It was inevitable that, during the research for my own artistical activities, I would stumble upon the works of British composer Gustav Holst. Just as I do, he found inspiration for his work into the planetary system and in the Mahabharata.
The Planets, a seven-movement orchestral suite written by Holst between 1914 and 1916, has been from its premiere to the present day been enduringly popular, influential, widely performed and frequently recorded and keeps inspiring many contemporary composers. John Williams used the melodies and instrumentation of Mars as the inspiration for his soundtrack for the Star Wars films (specifically “The Imperial March”).
The most important conceptual difference between my music and Holst’s suite, is that his inspiration was astrological rather than astronomical. My work is based upon a sonorization of the electromagnetic waves emitted by the main celestial bodies of our solar system and includes Earth, the Sun, Uranus and Neptune (the two last ones still had to be discovered when Holst composed his suite). In Holst’s opera each movement is intended to convey ideas and emotions associated with the influence of the planets on the psyche, while in my work they are used as metaphors to illustrate the different cyclic phases of a human civilization. That’s also why it’s called “A Cosmology of Civilization”.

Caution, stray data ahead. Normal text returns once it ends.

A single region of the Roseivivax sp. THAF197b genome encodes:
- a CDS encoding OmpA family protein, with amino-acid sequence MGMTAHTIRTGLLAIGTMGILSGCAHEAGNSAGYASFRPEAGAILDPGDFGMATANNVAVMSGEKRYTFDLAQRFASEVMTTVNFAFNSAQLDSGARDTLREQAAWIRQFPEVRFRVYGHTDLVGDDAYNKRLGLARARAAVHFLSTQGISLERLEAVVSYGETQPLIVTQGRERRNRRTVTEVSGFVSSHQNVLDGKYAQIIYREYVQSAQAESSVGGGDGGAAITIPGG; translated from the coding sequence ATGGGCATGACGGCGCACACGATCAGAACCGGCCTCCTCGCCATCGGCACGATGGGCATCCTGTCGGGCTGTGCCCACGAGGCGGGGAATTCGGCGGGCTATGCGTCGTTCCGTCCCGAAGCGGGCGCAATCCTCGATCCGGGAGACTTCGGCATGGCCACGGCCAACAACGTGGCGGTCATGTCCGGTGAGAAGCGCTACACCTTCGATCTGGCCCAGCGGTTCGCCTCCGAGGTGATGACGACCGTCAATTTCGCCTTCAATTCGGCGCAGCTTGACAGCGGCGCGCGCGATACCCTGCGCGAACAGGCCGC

Holst’s interest in Indian mythology was shared by many of his contemporaries and first became musically evident in the opera Sita (1901–06). The combined influence of Ravel, Hindu spiritualism and English folk tunes enabled Holst to get beyond the once all-consuming influences of Wagner and Richard Strauss and to forge his own style.
Most of the music of Holst’s Indian verse settings remained generally western in character, but in some of the Vedic settings he experimented with Indian raga (scales). In my compositions the variations in key, rhythm and meter were determined by the strength, frequency and amplitudes of the electromagnetic waves emitted by the different elements of our solar system, translated into some good old Wagnerian bawling, characterized by the use of propulsive repetition that includes also a palette of idiosyncratic instrumental touches, and some extreme high and low octave doublings.
The influence of the Mahabharata on my art is most evident in my literary activity, since my novel The Maharajagar is fundamentally a contemporary retelling of the tale of the Mahabharata.
I had to conclude that no artist is an island, and that most artists just pick up a thread where other artists had to drop it. It is humbling to consider that most of what we do, has very often already been done before, and that our proud “inspirations” are just updated art history.